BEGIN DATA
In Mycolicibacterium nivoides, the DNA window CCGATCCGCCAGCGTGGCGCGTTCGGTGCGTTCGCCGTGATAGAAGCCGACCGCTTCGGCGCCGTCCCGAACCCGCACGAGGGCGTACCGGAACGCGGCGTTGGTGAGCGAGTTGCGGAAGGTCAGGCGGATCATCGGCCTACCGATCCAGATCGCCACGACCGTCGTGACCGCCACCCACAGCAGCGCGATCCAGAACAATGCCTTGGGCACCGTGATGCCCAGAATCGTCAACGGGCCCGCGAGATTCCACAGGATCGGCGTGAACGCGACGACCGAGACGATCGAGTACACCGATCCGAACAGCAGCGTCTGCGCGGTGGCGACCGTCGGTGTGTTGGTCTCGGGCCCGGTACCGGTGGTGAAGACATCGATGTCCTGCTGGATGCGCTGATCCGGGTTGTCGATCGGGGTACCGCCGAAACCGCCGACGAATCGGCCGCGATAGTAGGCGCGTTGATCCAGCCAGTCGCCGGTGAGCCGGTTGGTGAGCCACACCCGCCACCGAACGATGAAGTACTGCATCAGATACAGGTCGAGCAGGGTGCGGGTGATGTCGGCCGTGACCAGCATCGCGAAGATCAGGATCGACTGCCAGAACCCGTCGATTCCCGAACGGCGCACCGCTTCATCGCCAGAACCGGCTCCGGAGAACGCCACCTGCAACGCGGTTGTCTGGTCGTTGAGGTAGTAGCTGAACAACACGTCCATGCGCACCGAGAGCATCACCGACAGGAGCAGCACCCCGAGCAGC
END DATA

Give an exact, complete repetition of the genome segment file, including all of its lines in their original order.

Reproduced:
In Mycolicibacterium nivoides, the DNA window CCGATCCGCCAGCGTGGCGCGTTCGGTGCGTTCGCCGTGATAGAAGCCGACCGCTTCGGCGCCGTCCCGAACCCGCACGAGGGCGTACCGGAACGCGGCGTTGGTGAGCGAGTTGCGGAAGGTCAGGCGGATCATCGGCCTACCGATCCAGATCGCCACGACCGTCGTGACCGCCACCCACAGCAGCGCGATCCAGAACAATGCCTTGGGCACCGTGATGCCCAGAATCGTCAACGGGCCCGCGAGATTCCACAGGATCGGCGTGAACGCGACGACCGAGACGATCGAGTACACCGATCCGAACAGCAGCGTCTGCGCGGTGGCGACCGTCGGTGTGTTGGTCTCGGGCCCGGTACCGGTGGTGAAGACATCGATGTCCTGCTGGATGCGCTGATCCGGGTTGTCGATCGGGGTACCGCCGAAACCGCCGACGAATCGGCCGCGATAGTAGGCGCGTTGATCCAGCCAGTCGCCGGTGAGCCGGTTGGTGAGCCACACCCGCCACCGAACGATGAAGTACTGCATCAGATACAGGTCGAGCAGGGTGCGGGTGATGTCGGCCGTGACCAGCATCGCGAAGATCAGGATCGACTGCCAGAACCCGTCGATTCCCGAACGGCGCACCGCTTCATCGCCAGAACCGGCTCCGGAGAACGCCACCTGCAACGCGGTTGTCTGGTCGTTGAGGTAGTAGCTGAACAACACGTCCATGCGCACCGAGAGCATCACCGACAGGAGCAGCACCCCGAGCAGC